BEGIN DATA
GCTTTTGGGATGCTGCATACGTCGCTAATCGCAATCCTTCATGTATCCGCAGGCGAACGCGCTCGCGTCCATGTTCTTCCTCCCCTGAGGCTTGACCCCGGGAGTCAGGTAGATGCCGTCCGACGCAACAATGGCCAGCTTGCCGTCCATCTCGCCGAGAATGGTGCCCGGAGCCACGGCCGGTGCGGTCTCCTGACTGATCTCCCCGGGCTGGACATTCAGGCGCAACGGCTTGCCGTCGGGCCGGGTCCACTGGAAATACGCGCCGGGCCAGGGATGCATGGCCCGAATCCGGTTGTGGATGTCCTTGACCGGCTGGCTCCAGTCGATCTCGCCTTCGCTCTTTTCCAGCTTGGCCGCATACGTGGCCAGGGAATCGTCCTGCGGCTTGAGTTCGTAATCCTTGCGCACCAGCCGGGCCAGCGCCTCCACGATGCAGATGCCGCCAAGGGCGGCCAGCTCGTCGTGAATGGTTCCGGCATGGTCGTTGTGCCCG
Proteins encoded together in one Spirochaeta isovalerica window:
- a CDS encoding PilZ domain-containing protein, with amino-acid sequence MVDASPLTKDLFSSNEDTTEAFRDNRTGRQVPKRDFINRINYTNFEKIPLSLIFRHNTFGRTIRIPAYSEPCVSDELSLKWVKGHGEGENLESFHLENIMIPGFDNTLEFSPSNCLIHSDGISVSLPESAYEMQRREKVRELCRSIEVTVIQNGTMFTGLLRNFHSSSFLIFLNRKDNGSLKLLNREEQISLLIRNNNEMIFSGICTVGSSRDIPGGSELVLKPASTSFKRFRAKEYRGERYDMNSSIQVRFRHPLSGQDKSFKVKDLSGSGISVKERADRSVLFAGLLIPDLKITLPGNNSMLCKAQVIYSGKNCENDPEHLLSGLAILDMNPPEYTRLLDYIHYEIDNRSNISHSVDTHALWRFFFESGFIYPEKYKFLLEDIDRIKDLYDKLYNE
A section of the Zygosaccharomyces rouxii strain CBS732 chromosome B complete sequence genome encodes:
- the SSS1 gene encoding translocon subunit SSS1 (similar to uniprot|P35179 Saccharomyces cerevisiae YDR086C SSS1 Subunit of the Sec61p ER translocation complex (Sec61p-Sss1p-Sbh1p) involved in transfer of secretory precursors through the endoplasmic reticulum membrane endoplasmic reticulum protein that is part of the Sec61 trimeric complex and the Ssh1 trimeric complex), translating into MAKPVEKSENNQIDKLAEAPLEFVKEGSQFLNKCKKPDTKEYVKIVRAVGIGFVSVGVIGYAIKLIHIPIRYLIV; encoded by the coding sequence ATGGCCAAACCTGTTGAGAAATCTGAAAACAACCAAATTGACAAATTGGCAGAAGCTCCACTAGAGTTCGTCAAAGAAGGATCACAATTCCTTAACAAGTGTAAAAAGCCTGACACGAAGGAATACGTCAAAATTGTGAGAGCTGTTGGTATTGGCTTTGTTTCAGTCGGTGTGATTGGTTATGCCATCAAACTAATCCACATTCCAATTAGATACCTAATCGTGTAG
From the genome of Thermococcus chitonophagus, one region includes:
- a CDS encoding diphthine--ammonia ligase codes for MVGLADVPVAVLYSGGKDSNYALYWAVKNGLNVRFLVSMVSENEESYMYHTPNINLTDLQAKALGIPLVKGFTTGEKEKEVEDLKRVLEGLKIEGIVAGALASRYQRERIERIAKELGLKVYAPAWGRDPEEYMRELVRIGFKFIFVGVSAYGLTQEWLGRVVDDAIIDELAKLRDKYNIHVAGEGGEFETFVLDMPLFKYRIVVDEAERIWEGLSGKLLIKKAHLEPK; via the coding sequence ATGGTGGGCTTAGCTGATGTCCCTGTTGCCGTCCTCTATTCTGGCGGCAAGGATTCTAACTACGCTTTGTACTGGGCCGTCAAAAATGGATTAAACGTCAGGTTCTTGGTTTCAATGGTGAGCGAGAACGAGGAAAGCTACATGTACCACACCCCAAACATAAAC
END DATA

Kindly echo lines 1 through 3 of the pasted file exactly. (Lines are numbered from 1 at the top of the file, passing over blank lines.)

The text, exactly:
GCTTTTGGGATGCTGCATACGTCGCTAATCGCAATCCTTCATGTATCCGCAGGCGAACGCGCTCGCGTCCATGTTCTTCCTCCCCTGAGGCTTGACCCCGGGAGTCAGGTAGATGCCGTCCGACGCAACAATGGCCAGCTTGCCGTCCATCTCGCCGAGAATGGTGCCCGGAGCCACGGCCGGTGCGGTCTCCTGACTGATCTCCCCGGGCTGGACATTCAGGCGCAACGGCTTGCCGTCGGGCCGGGTCCACTGGAAATACGCGCCGGGCCAGGGATGCATGGCCCGAATCCGGTTGTGGATGTCCTTGACCGGCTGGCTCCAGTCGATCTCGCCTTCGCTCTTTTCCAGCTTGGCCGCATACGTGGCCAGGGAATCGTCCTGCGGCTTGAGTTCGTAATCCTTGCGCACCAGCCGGGCCAGCGCCTCCACGATGCAGATGCCGCCAAGGGCGGCCAGCTCGTCGTGAATGGTTCCGGCATGGTCGTTGTGCCCG
Proteins encoded together in one Spirochaeta isovalerica window:
- a CDS encoding PilZ domain-containing protein, with amino-acid sequence MVDASPLTKDLFSSNEDTTEAFRDNRTGRQVPKRDFINRINYTNFEKIPLSLIFRHNTFGRTIRIPAYSEPCVSDELSLKWVKGHGEGENLESFHLENIMIPGFDNTLEFSPSNCLIHSDGISVSLPESAYEMQRREKVRELCRSIEVTVIQNGTMFTGLLRNFHSSSFLIFLNRKDNGSLKLLNREEQISLLIRNNNEMIFSGICTVGSSRDIPGGSELVLKPASTSFKRFRAKEYRGERYDMNSSIQVRFRHPLSGQDKSFKVKDLSGSGISVKERADRSVLFAGLLIPDLKITLPGNNSMLCKAQVIYSGKNCENDPEHLLSGLAILDMNPPEYTRLLDYIHYEIDNRSNISHSVDTHALWRFFFESGFIYPEKYKFLLEDIDRIKDLYDKLYNE